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Shave the goat's fhaggy beard, left thou too late.
In vain should'ft feek a ftrainer to difpart
The hufky, terrene dregs, fròm purer Must.
Be cautious next a proper steed to find
Whofe prime is paft; the vigorous horfe difdains
Such fervile labours, or, if forc'd, forgets
His past atchievements, and victorious palms. -
Blind Bayard rather, worn with work,
Shall roll th' unwieldly ftone, with fober pace
He'll tread the circling path 'till dewy eve,
From early day-fpring, pleas'd to find his age
Declining, not unufeful to his lord.
Some, when the prefs, by utmost vigour
Has drain'd the pulpous mafs, regale their fwine
With the dry refufe; thou, more, wife, fhalt steep
Thy hufks in water, and again employ
The pondrous engine. Water will imbibe
The fmall remains of spirit, and acquire
A vinous flavour; this the pealants blithe
Will quaff, and whistle, as thy tinkling team
They drive, and fing of Fufca's radiant eyes,
Pleas'd with the medly draught, Nor halt thou
Reject the Apple-Cheese, tho' quite exhaust;,
Ev'n now 'twill cherifh, and improve the roots
Of fickly plants; new vigour hence convey'd
Will yield an harveft of unufual growth.
Such profit fprings from hufks discreetly us'd!
The tender apples, from their parents rent
By ftormy fhocks, must not neglected lie,
The prey of worms: A frugal man I knew,
Rich in one barren acre, which, fubdu'd
By endless culture, with fufficient Muft
His cafks replenish'd yearly! He no more
Defir'd, nor wanted, diligent to learn
The various feafons, and by f'kill repel
Invading pefts, fuccesful in his cares,
Till the damp Libyan wind, with tempefts arm❜d,
Outragious, blufter'd horrible amidst
His Cyder-grove: O'erturn'd by furious blafts,
The fightly ranks fall proftrate, and around
Their fruitage fcatter'd, from the genial boughs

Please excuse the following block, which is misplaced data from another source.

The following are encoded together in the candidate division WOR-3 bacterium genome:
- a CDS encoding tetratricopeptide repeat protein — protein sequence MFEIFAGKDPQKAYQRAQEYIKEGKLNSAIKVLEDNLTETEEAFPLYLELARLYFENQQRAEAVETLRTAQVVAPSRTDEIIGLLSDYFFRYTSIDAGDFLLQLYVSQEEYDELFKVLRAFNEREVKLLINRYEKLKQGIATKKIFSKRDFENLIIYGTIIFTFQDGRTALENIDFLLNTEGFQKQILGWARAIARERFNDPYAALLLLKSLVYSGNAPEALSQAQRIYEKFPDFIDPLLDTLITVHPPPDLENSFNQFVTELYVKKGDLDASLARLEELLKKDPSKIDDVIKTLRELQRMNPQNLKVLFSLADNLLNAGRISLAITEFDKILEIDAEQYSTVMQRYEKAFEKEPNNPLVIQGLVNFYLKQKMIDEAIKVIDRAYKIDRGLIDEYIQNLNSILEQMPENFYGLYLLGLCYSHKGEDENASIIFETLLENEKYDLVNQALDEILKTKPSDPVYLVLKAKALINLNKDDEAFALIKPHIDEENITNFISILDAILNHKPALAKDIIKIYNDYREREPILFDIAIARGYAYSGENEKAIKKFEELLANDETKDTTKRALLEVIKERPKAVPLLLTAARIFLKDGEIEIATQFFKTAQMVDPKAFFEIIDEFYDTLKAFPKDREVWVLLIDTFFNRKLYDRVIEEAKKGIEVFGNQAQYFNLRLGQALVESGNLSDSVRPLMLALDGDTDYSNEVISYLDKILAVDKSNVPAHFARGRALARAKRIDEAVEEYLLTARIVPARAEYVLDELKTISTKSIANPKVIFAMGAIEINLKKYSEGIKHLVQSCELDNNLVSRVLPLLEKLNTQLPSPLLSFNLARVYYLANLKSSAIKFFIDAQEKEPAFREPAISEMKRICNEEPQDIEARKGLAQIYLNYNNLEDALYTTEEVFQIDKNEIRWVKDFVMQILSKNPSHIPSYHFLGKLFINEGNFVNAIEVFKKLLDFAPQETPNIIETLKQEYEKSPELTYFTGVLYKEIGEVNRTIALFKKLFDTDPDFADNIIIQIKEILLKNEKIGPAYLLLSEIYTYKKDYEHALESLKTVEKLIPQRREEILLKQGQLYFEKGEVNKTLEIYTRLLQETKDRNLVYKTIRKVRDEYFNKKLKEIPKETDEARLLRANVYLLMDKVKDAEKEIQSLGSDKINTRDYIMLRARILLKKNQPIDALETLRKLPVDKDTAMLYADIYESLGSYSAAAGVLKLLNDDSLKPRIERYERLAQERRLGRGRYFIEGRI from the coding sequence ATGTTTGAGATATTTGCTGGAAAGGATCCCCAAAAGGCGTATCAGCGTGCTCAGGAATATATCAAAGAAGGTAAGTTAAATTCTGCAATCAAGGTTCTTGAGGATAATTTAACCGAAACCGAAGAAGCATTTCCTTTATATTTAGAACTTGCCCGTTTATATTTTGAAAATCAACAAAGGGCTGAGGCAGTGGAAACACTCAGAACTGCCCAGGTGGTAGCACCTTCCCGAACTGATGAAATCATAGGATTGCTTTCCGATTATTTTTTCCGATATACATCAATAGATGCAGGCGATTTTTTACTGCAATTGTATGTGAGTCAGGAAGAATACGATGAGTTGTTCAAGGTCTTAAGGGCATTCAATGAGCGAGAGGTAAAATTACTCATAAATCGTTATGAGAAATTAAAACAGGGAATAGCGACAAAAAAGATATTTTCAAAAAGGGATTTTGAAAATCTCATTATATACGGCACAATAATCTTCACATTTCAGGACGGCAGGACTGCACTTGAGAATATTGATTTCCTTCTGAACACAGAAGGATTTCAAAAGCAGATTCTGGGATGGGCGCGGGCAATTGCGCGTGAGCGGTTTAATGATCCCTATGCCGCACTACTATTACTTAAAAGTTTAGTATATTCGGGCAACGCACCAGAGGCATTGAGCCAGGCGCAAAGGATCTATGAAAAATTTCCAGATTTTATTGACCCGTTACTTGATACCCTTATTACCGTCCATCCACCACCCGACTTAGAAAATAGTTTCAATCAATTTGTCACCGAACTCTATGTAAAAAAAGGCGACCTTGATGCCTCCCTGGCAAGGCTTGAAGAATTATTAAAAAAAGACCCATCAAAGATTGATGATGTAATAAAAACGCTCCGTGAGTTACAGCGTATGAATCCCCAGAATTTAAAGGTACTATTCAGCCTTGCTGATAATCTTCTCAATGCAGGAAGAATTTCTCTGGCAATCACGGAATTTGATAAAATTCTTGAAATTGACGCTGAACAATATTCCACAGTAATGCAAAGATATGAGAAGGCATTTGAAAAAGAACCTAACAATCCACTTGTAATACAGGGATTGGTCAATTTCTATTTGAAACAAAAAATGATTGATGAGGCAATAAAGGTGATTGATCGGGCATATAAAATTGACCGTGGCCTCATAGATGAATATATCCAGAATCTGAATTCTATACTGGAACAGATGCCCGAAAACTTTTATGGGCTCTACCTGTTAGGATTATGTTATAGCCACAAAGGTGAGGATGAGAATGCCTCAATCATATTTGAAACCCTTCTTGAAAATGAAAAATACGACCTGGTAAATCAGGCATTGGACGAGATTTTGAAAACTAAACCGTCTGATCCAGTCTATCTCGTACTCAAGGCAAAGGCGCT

Stript immature: Yet did he not repine,
Nor curfe his ftars; but prudent, his fall'n heaps
Collecting, cherish'd with the tepid wreaths
Of tedded grafs, and the fun's mellowing beams
Rival'd with artful heats, and thence procur'd
A coftly liquor, by improving time
Equal'd with what the happiest vintage bears.
But this I warn thee, and fhall always
No heterogeneous mixtures ufe, as fome
With watry Turnips have debas'd their wines,
Too frugal; nor let the crude humours dance
In heated brafs, fteaming with fire intenfe;
Altho' Devonia much commends the use
Of ftrengthning Vulcan; with their
Thy wines fufficient, other aid refufe;
And, when th' allotted orb of time's compleat,
Are more commended than the labour'd drinks.
Nor let thy avarice tempt thee to with-
The priest's appointed fhare; with chearful
The tenth of thy increafe beftow, and own
Heav'n's bounteous goodnefs, that will fure re-
Thy grateful duty: This neglected, fear
Signal avengeance, fuch as over-took
A mifer, that unjustly once, with held
The clergy's due, relying on himself,
His fields he tended, with fuccefslefs care,
Early, and late, when, or unwifh'd-for rain
Defcended, or unfeasonable frofts